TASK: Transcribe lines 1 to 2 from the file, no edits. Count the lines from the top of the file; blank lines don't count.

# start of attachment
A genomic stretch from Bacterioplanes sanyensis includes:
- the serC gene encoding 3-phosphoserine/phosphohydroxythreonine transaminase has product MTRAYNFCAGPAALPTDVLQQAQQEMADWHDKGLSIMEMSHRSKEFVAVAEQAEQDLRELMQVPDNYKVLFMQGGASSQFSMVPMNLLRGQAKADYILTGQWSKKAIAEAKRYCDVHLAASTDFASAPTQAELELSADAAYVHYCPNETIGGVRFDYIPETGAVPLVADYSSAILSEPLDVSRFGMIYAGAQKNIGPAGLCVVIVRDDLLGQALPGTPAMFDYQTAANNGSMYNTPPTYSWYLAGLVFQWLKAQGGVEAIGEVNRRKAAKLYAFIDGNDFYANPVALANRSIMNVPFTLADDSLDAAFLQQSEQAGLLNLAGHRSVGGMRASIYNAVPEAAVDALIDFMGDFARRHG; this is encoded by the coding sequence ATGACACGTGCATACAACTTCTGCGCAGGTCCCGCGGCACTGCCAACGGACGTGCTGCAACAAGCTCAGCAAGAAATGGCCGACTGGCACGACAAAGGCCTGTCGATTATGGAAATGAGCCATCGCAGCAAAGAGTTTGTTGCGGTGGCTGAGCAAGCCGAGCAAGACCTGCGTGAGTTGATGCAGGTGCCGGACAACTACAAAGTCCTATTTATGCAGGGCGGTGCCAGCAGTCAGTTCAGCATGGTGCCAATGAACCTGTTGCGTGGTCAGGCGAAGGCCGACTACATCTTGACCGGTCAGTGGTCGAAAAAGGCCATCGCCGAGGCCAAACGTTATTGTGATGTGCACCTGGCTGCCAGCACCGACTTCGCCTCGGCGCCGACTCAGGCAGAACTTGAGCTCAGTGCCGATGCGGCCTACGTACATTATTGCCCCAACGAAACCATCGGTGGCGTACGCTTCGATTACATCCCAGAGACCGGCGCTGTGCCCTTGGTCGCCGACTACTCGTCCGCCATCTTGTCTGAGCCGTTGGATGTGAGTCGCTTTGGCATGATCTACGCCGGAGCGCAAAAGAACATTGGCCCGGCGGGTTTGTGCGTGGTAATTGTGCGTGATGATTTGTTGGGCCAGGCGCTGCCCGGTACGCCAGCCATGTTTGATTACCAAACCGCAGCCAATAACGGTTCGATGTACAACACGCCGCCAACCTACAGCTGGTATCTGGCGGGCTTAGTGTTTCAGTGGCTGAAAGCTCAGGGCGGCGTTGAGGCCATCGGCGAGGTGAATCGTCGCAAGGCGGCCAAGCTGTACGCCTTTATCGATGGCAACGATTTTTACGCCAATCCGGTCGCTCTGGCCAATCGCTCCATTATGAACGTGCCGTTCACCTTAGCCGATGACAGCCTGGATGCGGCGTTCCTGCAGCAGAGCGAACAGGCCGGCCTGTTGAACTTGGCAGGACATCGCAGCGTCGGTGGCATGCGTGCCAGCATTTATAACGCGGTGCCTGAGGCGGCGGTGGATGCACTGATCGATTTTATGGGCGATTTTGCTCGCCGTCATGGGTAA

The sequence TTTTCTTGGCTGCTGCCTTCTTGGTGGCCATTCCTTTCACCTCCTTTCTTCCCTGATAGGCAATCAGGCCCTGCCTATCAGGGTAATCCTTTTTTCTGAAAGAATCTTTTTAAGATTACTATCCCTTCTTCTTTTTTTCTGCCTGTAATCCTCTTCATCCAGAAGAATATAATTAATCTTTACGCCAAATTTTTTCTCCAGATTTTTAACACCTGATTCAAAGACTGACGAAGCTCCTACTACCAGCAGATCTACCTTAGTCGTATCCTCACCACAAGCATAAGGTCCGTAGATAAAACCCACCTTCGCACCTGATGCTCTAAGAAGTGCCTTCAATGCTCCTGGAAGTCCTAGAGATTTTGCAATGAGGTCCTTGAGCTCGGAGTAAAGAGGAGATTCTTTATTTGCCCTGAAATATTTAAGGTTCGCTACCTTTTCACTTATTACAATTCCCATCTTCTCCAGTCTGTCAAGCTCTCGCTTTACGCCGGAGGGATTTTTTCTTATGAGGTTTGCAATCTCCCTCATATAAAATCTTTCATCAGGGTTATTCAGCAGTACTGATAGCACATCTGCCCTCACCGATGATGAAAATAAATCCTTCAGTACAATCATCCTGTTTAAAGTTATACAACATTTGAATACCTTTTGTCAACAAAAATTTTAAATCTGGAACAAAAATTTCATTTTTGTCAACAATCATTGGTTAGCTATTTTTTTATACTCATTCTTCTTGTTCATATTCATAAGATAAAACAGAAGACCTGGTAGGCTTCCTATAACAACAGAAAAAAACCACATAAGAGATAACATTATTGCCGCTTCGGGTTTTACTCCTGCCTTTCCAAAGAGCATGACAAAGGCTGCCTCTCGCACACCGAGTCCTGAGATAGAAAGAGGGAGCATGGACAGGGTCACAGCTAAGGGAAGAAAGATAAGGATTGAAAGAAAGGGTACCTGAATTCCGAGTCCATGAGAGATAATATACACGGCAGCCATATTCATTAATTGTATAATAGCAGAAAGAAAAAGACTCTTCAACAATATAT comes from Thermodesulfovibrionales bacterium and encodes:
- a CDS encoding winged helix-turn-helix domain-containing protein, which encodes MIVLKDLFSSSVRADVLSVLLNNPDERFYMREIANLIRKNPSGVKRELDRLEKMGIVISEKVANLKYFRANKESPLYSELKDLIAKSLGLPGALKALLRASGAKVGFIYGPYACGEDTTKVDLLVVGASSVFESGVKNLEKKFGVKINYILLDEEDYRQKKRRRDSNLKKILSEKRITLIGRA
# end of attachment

A genomic stretch from Bacterioplanes sanyensis includes:
- the serC gene encoding 3-phosphoserine/phosphohydroxythreonine transaminase has product MTRAYNFCAGPAALPTDVLQQAQQEMADWHDKGLSIMEMSHRSKEFVAVAEQAEQDLRELMQVPDNYKVLFMQGGASSQFSMVPMNLLRGQAKADYILTGQWSKKAIAEAKRYCDVHLAASTDFASAPTQAELELSADAAYVHYCPNETIGGVRFDYIPETGAVPLVADYSSAILSEPLDVSRFGMIYAGAQKNIGPAGLCVVIVRDDLLGQALPGTPAMFDYQTAANNGSMYNTPPTYSWYLAGLVFQWLKAQGGVEAIGEVNRRKAAKLYAFIDGNDFYANPVALANRSIMNVPFTLADDSLDAAFLQQSEQAGLLNLAGHRSVGGMRASIYNAVPEAAVDALIDFMGDFARRHG; this is encoded by the coding sequence ATGACACGTGCATACAACTTCTGCGCAGGTCCCGCGGCACTGCCAACGGACGTGCTGCAACAAGCTCAGCAAGAAATGGCCGACTGGCACGACAAAGGCCTGTCGATTATGGAAATGAGCCATCGCAGCAAAGAGTTTGTTGCGGTGGCTGAGCAAGCCGAGCAAGACCTGCGTGAGTTGATGCAGGTGCCGGACAACTACAAAGTCCTATTTATGCAGGGCGGTGCCAGCAGTCAGTTCAGCATGGTGCCAATGAACCTGTTGCGTGGTCAGGCGAAGGCCGACTACATCTTGACCGGTCAGTGGTCGAAAAAGGCCATCGCCGAGGCCAAACGTTATTGTGATGTGCACCTGGCTGCCAGCACCGACTTCGCCTCGGCGCCGACTCAGGCAGAACTTGAGCTCAGTGCCGATGCGGCCTACGTACATTATTGCCCCAACGAAACCATCGGTGGCGTACGCTTCGATTACATCCCAGAGACCGGCGCTGTGCCCTTGGTCGCCGACTACTCGTCCGCCATCTTGTCTGAGCCGTTGGATGTGAGTCGCTTTGGCATGATCTACGCCGGAGCGCAAAAGAACATTGGCCCGGCGGGTTTGTGCGTGGTAATTGTGCGTGATGATTTGTTGGGCCAGGCGCTGCCCGGTACGCCAGCCATGTTTGATTACCAAACCGCAGCCAATAACGGTTCGATGTACAACACGCCGCCAACCTACAGCTGGTATCTGGCGGGCTTAGTGTTTCAGTGGCTGAAAGCTCAGGGCGGCGTTGAGGCCATCGGCGAGGTGAATCGTCGCAAGGCGGCCAAGCTGTACGCCTTTATCGATGGCAACGATTTTTACGCCAATCCGGTCGCTCTGGCCAATCGCTCCATTATGAACGTGCCGTTCACCTTAGCCGATGACAGCCTGGATGCGGCGTTCCTGCAGCAGAGCGAACAGGCCGGCCTGTTGAACTTGGCAGGACATCGCAGCGTCGGTGGCATGCGTGCCAGCATTTATAACGCGGTGCCTGAGGCGGCGGTGGATGCACTGATCGATTTTATGGGCGATTTTGCTCGCCGTCATGGGTAA